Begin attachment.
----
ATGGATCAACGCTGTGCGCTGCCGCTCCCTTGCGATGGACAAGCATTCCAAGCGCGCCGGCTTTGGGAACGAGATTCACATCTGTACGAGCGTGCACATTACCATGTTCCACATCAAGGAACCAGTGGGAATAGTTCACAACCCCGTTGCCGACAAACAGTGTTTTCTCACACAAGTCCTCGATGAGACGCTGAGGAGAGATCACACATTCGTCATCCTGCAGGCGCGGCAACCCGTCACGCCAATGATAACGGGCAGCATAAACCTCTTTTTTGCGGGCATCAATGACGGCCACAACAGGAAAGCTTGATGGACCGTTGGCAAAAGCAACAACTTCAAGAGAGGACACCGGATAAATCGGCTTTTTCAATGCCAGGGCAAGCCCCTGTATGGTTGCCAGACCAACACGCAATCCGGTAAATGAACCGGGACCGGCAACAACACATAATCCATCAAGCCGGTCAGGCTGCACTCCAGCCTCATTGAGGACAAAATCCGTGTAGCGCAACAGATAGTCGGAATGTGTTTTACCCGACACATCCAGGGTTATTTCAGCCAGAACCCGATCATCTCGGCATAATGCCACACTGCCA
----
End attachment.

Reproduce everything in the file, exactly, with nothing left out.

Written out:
ATGGATCAACGCTGTGCGCTGCCGCTCCCTTGCGATGGACAAGCATTCCAAGCGCGCCGGCTTTGGGAACGAGATTCACATCTGTACGAGCGTGCACATTACCATGTTCCACATCAAGGAACCAGTGGGAATAGTTCACAACCCCGTTGCCGACAAACAGTGTTTTCTCACACAAGTCCTCGATGAGACGCTGAGGAGAGATCACACATTCGTCATCCTGCAGGCGCGGCAACCCGTCACGCCAATGATAACGGGCAGCATAAACCTCTTTTTTGCGGGCATCAATGACGGCCACAACAGGAAAGCTTGATGGACCGTTGGCAAAAGCAACAACTTCAAGAGAGGACACCGGATAAATCGGCTTTTTCAATGCCAGGGCAAGCCCCTGTATGGTTGCCAGACCAACACGCAATCCGGTAAATGAACCGGGACCGGCAACAACACATAATCCATCAAGCCGGTCAGGCTGCACTCCAGCCTCATTGAGGACAAAATCCGTGTAGCGCAACAGATAGTCGGAATGTGTTTTACCCGACACATCCAGGGTTATTTCAGCCAGAACCCGATCATCTCGGCATAATGCCACACTGCCA